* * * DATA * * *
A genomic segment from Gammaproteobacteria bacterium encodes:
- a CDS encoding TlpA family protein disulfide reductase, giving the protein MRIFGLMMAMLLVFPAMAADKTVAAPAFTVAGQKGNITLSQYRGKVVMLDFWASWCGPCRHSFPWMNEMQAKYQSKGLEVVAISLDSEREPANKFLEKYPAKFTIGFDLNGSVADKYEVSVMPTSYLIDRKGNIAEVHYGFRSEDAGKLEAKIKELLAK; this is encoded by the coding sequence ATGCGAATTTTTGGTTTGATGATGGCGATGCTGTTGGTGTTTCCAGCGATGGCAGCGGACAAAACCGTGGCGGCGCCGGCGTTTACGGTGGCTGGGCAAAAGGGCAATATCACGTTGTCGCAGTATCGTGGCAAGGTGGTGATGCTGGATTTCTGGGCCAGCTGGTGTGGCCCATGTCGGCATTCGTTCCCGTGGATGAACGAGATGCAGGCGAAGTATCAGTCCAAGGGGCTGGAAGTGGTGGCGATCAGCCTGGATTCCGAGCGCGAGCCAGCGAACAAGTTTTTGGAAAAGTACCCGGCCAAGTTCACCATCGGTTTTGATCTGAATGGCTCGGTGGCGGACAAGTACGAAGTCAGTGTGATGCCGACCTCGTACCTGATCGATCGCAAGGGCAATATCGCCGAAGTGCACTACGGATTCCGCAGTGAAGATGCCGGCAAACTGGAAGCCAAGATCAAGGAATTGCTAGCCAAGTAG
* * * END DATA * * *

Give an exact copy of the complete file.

A genomic segment from Gammaproteobacteria bacterium encodes:
- a CDS encoding TlpA family protein disulfide reductase, giving the protein MRIFGLMMAMLLVFPAMAADKTVAAPAFTVAGQKGNITLSQYRGKVVMLDFWASWCGPCRHSFPWMNEMQAKYQSKGLEVVAISLDSEREPANKFLEKYPAKFTIGFDLNGSVADKYEVSVMPTSYLIDRKGNIAEVHYGFRSEDAGKLEAKIKELLAK; this is encoded by the coding sequence ATGCGAATTTTTGGTTTGATGATGGCGATGCTGTTGGTGTTTCCAGCGATGGCAGCGGACAAAACCGTGGCGGCGCCGGCGTTTACGGTGGCTGGGCAAAAGGGCAATATCACGTTGTCGCAGTATCGTGGCAAGGTGGTGATGCTGGATTTCTGGGCCAGCTGGTGTGGCCCATGTCGGCATTCGTTCCCGTGGATGAACGAGATGCAGGCGAAGTATCAGTCCAAGGGGCTGGAAGTGGTGGCGATCAGCCTGGATTCCGAGCGCGAGCCAGCGAACAAGTTTTTGGAAAAGTACCCGGCCAAGTTCACCATCGGTTTTGATCTGAATGGCTCGGTGGCGGACAAGTACGAAGTCAGTGTGATGCCGACCTCGTACCTGATCGATCGCAAGGGCAATATCGCCGAAGTGCACTACGGATTCCGCAGTGAAGATGCCGGCAAACTGGAAGCCAAGATCAAGGAATTGCTAGCCAAGTAG